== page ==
Clinical evaluation

Measurements of the clinical parameters including plaque index,[19] bleeding index (BI),[20] probing pocket depth (PPD), and clinical attachment level (CAL) were performed at six points around all teeth using UNC probe (Hu-Friedy, USA) by a periodontist. Disease groups had the diagnosis of generalized moderate-to-severe chronic periodontitis and generalized aggressive periodontitis established based on the classification of the American Academy of Periodontology and the following criteria:[21]

  • Generalized moderate-to-severe chronic periodontitis: age over 35 years, more than 30% of sites with CAL ≥3 mm, and PPD ≥5 mm with bleeding on probing (BOP)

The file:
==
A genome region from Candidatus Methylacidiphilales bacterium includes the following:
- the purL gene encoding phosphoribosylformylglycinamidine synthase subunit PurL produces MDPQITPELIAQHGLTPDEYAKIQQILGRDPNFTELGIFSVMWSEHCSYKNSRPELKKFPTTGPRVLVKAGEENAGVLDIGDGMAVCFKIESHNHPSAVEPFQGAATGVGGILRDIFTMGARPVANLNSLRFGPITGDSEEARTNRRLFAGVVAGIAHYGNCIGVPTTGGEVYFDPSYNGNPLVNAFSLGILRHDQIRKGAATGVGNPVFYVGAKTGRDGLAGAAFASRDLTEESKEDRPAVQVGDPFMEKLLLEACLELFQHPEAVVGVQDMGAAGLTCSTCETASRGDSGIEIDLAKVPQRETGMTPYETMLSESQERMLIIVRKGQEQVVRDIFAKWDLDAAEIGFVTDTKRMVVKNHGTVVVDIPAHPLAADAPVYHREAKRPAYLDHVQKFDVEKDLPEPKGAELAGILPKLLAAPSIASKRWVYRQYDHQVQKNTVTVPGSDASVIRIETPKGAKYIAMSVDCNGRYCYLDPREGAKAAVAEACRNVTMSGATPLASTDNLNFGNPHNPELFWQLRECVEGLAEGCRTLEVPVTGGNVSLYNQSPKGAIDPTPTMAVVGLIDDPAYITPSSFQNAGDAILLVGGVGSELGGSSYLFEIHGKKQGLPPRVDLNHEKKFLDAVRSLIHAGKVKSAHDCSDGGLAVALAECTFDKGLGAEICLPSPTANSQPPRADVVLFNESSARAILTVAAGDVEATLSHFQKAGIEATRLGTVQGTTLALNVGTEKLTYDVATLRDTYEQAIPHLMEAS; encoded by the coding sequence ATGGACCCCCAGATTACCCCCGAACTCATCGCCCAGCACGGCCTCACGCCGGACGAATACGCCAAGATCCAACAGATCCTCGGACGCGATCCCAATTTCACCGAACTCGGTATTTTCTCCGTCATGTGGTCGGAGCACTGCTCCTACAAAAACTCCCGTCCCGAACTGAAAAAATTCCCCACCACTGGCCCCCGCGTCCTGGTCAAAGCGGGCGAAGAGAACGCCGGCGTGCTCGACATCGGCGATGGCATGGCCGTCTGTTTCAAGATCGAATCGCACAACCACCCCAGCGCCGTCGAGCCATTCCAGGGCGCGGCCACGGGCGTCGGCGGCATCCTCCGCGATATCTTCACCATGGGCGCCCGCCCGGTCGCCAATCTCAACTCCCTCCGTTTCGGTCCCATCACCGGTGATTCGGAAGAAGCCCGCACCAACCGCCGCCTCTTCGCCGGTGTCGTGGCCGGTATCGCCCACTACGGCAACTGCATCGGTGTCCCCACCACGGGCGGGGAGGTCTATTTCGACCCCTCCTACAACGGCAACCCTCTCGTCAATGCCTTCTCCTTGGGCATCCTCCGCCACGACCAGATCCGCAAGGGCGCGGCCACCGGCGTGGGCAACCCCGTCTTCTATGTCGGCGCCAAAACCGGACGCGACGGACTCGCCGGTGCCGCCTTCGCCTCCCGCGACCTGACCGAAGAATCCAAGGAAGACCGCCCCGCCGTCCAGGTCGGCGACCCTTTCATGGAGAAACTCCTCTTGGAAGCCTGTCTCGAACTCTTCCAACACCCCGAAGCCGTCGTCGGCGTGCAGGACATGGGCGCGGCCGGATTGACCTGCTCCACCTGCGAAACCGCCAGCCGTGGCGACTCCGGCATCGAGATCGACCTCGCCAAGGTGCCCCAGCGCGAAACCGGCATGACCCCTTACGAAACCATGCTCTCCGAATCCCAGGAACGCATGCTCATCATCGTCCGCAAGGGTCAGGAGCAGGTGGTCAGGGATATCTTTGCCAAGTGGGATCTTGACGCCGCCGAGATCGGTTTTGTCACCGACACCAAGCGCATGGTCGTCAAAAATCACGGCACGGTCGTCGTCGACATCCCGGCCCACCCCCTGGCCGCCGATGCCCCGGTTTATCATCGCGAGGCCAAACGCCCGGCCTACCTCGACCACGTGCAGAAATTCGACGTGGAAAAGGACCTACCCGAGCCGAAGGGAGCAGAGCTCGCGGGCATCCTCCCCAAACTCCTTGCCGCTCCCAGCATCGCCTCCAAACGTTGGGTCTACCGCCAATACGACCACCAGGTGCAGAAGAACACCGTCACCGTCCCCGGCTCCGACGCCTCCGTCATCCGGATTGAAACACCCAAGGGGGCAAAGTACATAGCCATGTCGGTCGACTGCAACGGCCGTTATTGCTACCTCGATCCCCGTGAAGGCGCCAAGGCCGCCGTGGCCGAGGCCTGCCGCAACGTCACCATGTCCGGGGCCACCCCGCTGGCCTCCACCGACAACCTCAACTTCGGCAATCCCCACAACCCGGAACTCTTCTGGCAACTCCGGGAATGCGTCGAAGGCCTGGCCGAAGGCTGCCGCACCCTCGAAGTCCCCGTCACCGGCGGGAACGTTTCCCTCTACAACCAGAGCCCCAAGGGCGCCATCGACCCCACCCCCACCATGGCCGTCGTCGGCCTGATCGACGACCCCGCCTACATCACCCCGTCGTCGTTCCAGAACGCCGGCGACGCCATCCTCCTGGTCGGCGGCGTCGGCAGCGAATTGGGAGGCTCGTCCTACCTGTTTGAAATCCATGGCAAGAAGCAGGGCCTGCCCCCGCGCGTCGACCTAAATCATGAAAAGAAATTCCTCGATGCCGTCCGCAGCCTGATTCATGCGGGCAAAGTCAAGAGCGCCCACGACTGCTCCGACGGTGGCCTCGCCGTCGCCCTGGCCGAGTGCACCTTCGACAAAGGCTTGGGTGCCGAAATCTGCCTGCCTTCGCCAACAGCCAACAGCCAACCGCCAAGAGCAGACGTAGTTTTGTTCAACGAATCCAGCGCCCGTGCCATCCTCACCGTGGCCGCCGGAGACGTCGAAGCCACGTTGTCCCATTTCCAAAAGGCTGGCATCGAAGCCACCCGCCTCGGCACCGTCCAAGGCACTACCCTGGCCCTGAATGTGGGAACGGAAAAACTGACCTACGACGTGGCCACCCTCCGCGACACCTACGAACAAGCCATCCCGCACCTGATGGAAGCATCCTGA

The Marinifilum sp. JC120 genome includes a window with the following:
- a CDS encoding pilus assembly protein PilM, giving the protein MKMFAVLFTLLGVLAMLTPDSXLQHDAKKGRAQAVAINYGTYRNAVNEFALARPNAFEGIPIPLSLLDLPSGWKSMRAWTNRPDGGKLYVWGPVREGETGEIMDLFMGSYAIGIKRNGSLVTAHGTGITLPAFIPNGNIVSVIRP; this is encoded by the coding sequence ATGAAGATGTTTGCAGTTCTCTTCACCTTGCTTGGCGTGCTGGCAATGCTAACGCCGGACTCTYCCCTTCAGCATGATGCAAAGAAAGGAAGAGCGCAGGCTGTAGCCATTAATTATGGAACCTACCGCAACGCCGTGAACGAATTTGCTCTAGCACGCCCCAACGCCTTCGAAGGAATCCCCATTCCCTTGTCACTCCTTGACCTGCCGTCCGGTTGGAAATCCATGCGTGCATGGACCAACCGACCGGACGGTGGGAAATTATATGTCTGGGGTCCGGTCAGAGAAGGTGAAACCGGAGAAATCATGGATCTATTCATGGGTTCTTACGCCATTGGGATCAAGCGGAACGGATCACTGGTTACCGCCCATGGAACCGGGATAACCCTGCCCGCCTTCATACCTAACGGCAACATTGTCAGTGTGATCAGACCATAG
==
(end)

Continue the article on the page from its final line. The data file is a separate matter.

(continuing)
• Generalized aggressive periodontitis: aged between 18 and 35 years, at least 6 permanent incisors and first molars with at least one site of CAL ≥5 mm, and PPD ≥5 mm with BOP. At least three other permanent teeth had PPD ≥5 mm and CAL ≥5 mm in at least one site
  • Periodontally healthy individuals as control group had BI ≤1, with no evidence of radiographic bone loss, attachment loss, and PPD >3 mm.


Tissue collection

After selecting the subjects of the diseased and control groups, informed consents were obtained. Then, nonsurgical periodontal therapy was performed for diseased groups and control group (if needed). One month after completion of nonsurgical therapy, clinical parameters were measured again at six sites on each tooth.